|Project by Richforever||posted 2036 days ago||5915 views||0 times favorited||11 comments|
The old 1950’s narrow brick fireplace just didn’t fit with other projects going on in the home. This is the new mantel made from select pine and stained rosewood. It has three coats of gloss polycrylic finish.
Pocket screws hold everything together in the fields. The escutcheon boxes are edge-beaded and attached within sliding dovetail slots. A 45 degree lock miter router bit made all the right angle joints. There are 62 painstakingly cut dentils glued to a small trim board under the crown molding so that the dentils stay off the surface by 1/8 inch so as to cast a shadow. The inside corners of the moldings are coped for a good fit. The base molding hides the faces of bricks in the hearth, and was routed with a special bit, and matches all the base molding in the house.
The marble pillars were tough. They are made from 2×4’s and routed pieces of mdf and drywall mud. They structurally support the escutcheon boxes and mantel shelf, which was raised 6” and extended out 3 1/2 inches so that Grandpa and Grandma’s clock could have it’s rightful position.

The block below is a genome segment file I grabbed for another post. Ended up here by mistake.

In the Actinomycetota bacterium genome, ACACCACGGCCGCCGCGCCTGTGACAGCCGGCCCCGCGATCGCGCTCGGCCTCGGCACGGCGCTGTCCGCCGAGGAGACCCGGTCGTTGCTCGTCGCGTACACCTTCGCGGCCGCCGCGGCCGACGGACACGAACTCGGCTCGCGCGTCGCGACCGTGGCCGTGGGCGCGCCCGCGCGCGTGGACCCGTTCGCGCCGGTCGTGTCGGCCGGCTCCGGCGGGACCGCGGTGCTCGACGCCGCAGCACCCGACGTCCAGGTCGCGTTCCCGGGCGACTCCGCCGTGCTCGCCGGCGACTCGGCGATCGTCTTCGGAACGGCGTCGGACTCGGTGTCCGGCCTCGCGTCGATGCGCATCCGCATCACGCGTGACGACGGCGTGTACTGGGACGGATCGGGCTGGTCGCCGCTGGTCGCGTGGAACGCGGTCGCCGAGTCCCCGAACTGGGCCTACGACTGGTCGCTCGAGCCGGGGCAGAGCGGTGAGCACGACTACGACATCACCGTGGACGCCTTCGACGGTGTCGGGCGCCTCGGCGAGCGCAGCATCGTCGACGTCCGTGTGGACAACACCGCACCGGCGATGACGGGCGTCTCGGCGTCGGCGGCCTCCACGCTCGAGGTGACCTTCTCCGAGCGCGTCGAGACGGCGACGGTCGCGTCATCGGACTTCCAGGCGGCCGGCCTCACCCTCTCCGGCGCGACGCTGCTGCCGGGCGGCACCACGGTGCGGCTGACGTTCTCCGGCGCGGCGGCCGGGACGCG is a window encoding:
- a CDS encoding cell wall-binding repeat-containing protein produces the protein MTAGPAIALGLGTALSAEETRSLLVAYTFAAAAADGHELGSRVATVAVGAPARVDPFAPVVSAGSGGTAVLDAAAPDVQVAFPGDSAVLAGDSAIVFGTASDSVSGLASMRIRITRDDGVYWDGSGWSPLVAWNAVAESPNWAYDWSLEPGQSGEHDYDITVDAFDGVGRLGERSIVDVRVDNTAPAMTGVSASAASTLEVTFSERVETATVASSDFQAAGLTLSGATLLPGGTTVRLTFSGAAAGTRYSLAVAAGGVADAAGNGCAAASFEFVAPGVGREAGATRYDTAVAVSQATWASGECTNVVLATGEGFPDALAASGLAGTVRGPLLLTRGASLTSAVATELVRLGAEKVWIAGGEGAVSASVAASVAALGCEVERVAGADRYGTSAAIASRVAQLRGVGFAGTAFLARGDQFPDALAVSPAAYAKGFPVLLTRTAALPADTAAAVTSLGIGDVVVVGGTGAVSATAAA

Never did faux painting before, so had to get a book. It took four tries. Three types of left-over house paint was mixed and used to match the tone of the green slate hearth.
I changed the metal and glass fireplace doors to metallic gold to match the mirror. The pillasters in the over mantel are made from mdf. The cornices are blocks of 2×4’s. The sconce lights are from Rejuvenation, and I had to wire them down from the attic on a separate circuit. The mirror came from a place on the east coast because I couldn’t find an oval one around the northwest. It cost more than the rest of the project combined.
Total time was two and a half months. (The living room survived all the plastic sheets, paint, tools, sawdust, etc.).
-- Rich, Seattle, WA